johnny847

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Re: Overheard on Facebook
« Reply #1925 on: April 05, 2015, 09:40:37 PM »
Back on topic:

Post from a friend-of-a-friend: "2014 Taxes are done! Only owed Uncle Sam an additional $1008 and [State] an additional $186. I'm sure they will give it back someday... Not"

Response: "You had to pay in? here I was going to ask you for insight on getting the most out of uncle Sam!"

Because the goal is to get a tax refund, of course.

*sigh*

If only people would understand that the friend of a friend did it far closer to optimal than most Americans (dunno if that person ended up paying penalties for underpayment of tax, but even if he or she did, it can't have been all that much for that low a balance).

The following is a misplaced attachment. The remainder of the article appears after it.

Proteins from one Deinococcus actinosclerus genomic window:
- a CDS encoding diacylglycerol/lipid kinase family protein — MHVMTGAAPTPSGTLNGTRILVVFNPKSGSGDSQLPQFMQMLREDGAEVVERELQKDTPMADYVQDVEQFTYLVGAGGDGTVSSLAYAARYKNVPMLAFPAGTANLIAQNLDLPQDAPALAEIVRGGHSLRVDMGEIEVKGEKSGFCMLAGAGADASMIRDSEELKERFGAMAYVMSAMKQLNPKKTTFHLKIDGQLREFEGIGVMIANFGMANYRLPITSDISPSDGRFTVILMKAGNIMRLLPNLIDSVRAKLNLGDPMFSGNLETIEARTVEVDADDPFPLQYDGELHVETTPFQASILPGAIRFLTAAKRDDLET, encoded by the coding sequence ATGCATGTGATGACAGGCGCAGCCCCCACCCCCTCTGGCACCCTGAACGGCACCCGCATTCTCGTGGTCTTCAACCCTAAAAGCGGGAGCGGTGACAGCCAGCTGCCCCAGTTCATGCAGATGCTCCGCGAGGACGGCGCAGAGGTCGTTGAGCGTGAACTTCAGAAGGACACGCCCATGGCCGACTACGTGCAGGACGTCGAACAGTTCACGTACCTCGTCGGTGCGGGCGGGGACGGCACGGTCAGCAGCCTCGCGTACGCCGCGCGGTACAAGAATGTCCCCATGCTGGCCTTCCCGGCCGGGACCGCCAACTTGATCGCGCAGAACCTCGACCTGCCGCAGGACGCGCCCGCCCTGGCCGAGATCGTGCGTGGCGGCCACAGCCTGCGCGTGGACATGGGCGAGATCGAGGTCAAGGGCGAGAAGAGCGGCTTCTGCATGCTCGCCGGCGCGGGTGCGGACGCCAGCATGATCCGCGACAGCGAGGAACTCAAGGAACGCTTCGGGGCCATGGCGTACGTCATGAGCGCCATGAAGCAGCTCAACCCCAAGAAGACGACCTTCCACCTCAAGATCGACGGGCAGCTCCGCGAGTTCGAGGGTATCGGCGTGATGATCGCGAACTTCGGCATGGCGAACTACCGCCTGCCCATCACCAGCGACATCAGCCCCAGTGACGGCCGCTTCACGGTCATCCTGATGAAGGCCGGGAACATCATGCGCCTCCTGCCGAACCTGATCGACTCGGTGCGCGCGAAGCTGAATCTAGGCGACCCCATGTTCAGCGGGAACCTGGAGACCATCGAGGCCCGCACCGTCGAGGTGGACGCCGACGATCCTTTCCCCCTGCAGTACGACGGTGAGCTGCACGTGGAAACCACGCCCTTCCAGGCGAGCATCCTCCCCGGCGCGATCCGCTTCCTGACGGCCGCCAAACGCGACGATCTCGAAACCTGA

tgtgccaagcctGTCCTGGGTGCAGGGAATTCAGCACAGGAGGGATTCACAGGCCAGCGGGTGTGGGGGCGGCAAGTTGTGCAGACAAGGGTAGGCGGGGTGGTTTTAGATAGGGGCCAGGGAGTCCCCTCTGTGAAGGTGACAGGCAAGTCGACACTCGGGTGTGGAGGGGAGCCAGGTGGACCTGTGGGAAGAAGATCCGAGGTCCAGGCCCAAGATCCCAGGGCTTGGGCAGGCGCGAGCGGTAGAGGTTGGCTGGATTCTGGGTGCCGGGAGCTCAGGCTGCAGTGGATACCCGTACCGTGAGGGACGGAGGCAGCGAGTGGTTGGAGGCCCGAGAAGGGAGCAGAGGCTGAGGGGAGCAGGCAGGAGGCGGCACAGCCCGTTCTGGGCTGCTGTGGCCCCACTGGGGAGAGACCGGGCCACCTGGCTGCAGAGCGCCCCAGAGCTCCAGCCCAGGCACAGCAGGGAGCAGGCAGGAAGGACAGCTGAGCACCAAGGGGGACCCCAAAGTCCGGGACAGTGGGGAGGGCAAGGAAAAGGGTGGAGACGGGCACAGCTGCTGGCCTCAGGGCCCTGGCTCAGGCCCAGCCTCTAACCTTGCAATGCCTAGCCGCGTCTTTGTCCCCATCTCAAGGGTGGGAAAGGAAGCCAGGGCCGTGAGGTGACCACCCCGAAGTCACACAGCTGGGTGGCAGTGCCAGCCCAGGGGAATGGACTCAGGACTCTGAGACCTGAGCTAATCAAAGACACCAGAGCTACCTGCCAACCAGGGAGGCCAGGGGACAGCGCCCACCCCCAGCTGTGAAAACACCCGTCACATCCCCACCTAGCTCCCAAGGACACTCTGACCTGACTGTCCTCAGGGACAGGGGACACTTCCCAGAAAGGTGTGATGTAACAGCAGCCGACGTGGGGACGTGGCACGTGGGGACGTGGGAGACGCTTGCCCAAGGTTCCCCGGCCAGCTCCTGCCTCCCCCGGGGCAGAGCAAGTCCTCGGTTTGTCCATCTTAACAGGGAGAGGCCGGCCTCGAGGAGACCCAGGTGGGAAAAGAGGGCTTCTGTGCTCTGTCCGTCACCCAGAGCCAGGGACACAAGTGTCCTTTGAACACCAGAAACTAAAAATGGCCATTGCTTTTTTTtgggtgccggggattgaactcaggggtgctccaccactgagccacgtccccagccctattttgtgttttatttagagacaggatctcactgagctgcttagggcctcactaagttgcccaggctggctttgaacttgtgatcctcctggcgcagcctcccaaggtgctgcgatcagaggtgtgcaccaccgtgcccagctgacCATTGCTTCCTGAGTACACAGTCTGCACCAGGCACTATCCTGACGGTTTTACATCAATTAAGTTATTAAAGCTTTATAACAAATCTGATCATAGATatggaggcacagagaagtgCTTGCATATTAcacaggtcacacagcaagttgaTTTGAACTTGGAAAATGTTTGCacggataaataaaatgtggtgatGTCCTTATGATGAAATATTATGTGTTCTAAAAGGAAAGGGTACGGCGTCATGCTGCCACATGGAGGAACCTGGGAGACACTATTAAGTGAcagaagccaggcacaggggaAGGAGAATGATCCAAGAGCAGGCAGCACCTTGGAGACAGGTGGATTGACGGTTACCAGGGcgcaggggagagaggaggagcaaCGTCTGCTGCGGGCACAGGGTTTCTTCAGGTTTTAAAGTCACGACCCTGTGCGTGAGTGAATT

I believe the average tax refund for households in this country is $3k.

The W-4 is biased towards refunds. If you set the correct number of allowances and don't have any other income it is designed to overwithhold.

Wrong. If you answer the questions correctly, don't have any other income, and don't qualify for any tax deductions or credits the W-4 doesn't ask you about, the tax withholding will be exactly right (that is, so long as the employer follows IRS instructions).

Take Bob, a fresh college graduate. Single, no kids. No other sources of income other than a W-2 from a job.

Suppose Bob makes $50k. To make the calculations simple, assume no 401k, HSA, etc. (Or because we're Mustachians, just say that he reports $50k as wages on his tax returns after taking into account 401k and HSA contributions). When Bob fills out the W-4, it instructs him to claim 2 allowances - one for himself and one because he is single and has only one job.

Suppose Bob is paid semimonthly. Every paycheck his gross wages are $2083.33. IRS publication 15 is what employers use to calculate the correct withholding. Lets take a look at page 43. www.irs.gov/pub/irs-pdf/p15.pdf